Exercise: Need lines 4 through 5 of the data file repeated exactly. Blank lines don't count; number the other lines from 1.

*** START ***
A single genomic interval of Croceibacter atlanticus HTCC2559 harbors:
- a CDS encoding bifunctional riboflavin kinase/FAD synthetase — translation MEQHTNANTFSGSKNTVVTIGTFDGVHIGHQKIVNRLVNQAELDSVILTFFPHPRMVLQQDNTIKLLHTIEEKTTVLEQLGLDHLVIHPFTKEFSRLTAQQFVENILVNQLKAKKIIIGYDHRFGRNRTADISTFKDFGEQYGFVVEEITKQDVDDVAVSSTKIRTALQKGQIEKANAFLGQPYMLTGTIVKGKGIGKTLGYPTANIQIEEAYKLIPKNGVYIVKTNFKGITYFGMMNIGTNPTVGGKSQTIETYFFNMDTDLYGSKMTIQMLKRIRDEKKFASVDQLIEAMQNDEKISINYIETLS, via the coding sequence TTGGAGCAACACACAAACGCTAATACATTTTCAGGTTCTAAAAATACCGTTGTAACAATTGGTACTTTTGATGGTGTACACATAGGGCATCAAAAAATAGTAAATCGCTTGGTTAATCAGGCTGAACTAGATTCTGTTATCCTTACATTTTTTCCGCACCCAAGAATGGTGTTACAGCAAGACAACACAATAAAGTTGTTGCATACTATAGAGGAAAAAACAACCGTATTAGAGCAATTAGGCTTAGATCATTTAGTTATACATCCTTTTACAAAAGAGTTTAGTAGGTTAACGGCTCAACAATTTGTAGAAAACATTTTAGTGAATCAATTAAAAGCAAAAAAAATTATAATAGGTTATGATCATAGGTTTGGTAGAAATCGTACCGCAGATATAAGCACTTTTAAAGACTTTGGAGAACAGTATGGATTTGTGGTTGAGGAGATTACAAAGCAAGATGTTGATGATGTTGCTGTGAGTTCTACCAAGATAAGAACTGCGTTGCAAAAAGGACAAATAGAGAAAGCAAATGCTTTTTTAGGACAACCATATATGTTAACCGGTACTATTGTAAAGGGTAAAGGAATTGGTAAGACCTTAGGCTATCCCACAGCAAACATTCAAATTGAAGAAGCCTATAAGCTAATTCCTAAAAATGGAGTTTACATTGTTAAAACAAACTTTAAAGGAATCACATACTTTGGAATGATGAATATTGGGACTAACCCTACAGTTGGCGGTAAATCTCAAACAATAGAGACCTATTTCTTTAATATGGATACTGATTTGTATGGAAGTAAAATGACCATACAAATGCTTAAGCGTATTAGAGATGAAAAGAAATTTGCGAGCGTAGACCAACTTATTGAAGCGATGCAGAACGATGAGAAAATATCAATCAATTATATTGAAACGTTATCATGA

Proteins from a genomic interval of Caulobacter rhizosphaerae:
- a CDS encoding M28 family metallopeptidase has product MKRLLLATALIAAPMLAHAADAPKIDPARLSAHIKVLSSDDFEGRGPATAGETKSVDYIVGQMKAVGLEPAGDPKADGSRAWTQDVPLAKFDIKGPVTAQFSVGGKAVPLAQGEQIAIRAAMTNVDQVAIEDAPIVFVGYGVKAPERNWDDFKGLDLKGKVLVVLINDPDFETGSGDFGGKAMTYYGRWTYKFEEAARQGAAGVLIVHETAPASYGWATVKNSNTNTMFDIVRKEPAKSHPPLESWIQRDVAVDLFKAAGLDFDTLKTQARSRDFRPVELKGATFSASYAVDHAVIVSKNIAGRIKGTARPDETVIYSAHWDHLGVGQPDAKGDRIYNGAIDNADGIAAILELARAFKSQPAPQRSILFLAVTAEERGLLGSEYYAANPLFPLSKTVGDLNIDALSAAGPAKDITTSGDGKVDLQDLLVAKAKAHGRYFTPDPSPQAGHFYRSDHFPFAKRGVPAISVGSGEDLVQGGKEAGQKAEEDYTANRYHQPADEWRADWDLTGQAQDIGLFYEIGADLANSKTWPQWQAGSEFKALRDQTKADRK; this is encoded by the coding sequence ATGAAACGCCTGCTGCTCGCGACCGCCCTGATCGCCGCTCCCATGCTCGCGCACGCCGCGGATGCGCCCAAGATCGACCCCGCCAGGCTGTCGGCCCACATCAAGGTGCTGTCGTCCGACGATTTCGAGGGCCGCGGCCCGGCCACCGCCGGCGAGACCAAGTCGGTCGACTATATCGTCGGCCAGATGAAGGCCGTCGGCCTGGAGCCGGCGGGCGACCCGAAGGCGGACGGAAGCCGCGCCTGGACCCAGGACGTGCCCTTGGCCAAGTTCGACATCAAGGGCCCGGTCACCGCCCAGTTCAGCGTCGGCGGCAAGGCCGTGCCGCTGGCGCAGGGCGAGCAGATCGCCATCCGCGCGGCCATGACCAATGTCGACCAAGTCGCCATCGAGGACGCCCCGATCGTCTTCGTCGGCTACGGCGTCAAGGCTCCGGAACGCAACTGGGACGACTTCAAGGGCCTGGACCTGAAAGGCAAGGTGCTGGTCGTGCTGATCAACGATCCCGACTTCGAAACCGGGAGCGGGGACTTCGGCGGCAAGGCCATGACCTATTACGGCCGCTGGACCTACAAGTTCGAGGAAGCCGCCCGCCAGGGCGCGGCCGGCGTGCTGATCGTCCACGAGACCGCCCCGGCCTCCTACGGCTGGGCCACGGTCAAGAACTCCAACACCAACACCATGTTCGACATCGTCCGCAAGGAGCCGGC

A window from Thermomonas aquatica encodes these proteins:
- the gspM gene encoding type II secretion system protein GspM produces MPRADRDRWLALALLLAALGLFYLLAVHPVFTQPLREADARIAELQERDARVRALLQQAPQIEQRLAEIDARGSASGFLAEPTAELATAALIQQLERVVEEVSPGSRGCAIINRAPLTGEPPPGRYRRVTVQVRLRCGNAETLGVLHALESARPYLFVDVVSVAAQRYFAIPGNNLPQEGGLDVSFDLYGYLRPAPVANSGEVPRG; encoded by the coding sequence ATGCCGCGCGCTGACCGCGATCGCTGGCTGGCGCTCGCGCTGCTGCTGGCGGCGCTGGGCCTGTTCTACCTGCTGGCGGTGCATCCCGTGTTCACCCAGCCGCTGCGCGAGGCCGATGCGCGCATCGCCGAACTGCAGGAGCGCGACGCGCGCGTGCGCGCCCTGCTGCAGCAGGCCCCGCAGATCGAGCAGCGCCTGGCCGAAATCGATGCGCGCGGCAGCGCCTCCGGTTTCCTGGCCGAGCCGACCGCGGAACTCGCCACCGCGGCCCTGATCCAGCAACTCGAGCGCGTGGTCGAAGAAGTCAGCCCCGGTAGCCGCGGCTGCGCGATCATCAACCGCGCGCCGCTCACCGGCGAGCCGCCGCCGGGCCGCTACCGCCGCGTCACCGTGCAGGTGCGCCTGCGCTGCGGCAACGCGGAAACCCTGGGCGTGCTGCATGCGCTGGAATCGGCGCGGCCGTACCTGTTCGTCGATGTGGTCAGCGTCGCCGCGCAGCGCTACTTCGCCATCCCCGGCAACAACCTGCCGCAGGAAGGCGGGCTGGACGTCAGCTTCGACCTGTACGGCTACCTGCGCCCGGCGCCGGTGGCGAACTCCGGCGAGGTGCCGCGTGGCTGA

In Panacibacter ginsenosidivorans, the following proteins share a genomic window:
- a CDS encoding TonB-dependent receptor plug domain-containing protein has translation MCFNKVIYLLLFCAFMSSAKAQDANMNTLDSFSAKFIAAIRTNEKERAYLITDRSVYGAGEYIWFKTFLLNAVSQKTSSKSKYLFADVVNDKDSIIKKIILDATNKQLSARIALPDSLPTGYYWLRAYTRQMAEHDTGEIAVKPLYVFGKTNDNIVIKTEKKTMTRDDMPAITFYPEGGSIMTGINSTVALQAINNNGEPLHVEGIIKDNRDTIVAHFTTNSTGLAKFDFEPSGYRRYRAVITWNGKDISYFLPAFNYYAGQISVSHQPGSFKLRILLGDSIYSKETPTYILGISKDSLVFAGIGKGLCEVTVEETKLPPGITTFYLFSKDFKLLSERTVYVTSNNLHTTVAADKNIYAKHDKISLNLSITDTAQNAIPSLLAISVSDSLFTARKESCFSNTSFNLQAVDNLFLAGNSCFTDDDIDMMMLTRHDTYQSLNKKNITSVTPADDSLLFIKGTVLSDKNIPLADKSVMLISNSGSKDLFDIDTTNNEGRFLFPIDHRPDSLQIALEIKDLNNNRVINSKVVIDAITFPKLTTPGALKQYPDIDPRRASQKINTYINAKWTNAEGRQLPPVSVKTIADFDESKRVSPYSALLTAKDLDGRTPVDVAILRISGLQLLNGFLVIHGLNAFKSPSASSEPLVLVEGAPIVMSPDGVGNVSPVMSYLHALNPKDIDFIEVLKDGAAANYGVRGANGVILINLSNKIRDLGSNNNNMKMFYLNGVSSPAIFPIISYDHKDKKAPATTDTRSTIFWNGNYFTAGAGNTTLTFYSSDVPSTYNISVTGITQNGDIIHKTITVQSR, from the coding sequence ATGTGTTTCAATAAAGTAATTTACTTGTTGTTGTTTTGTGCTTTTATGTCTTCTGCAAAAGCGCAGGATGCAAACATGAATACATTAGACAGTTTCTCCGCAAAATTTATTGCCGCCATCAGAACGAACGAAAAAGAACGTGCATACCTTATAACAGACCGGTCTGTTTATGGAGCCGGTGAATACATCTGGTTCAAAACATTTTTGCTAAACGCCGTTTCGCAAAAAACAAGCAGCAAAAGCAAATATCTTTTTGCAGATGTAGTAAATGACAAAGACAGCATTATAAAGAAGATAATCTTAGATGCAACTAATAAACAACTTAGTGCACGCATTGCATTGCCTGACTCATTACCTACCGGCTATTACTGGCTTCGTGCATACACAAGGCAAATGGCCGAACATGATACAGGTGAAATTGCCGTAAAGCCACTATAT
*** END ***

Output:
- a CDS encoding M28 family metallopeptidase has product MKRLLLATALIAAPMLAHAADAPKIDPARLSAHIKVLSSDDFEGRGPATAGETKSVDYIVGQMKAVGLEPAGDPKADGSRAWTQDVPLAKFDIKGPVTAQFSVGGKAVPLAQGEQIAIRAAMTNVDQVAIEDAPIVFVGYGVKAPERNWDDFKGLDLKGKVLVVLINDPDFETGSGDFGGKAMTYYGRWTYKFEEAARQGAAGVLIVHETAPASYGWATVKNSNTNTMFDIVRKEPAKSHPPLESWIQRDVAVDLFKAAGLDFDTLKTQARSRDFRPVELKGATFSASYAVDHAVIVSKNIAGRIKGTARPDETVIYSAHWDHLGVGQPDAKGDRIYNGAIDNADGIAAILELARAFKSQPAPQRSILFLAVTAEERGLLGSEYYAANPLFPLSKTVGDLNIDALSAAGPAKDITTSGDGKVDLQDLLVAKAKAHGRYFTPDPSPQAGHFYRSDHFPFAKRGVPAISVGSGEDLVQGGKEAGQKAEEDYTANRYHQPADEWRADWDLTGQAQDIGLFYEIGADLANSKTWPQWQAGSEFKALRDQTKADRK; this is encoded by the coding sequence ATGAAACGCCTGCTGCTCGCGACCGCCCTGATCGCCGCTCCCATGCTCGCGCACGCCGCGGATGCGCCCAAGATCGACCCCGCCAGGCTGTCGGCCCACATCAAGGTGCTGTCGTCCGACGATTTCGAGGGCCGCGGCCCGGCCACCGCCGGCGAGACCAAGTCGGTCGACTATATCGTCGGCCAGATGAAGGCCGTCGGCCTGGAGCCGGCGGGCGACCCGAAGGCGGACGGAAGCCGCGCCTGGACCCAGGACGTGCCCTTGGCCAAGTTCGACATCAAGGGCCCGGTCACCGCCCAGTTCAGCGTCGGCGGCAAGGCCGTGCCGCTGGCGCAGGGCGAGCAGATCGCCATCCGCGCGGCCATGACCAATGTCGACCAAGTCGCCATCGAGGACGCCCCGATCGTCTTCGTCGGCTACGGCGTCAAGGCTCCGGAACGCAACTGGGACGACTTCAAGGGCCTGGACCTGAAAGGCAAGGTGCTGGTCGTGCTGATCAACGATCCCGACTTCGAAACCGGGAGCGGGGACTTCGGCGGCAAGGCCATGACCTATTACGGCCGCTGGACCTACAAGTTCGAGGAAGCCGCCCGCCAGGGCGCGGCCGGCGTGCTGATCGTCCACGAGACCGCCCCGGCCTCCTACGGCTGGGCCACGGTCAAGAACTCCAACACCAACACCATGTTCGACATCGTCCGCAAGGAGCCGGC

A window from Thermomonas aquatica encodes these proteins: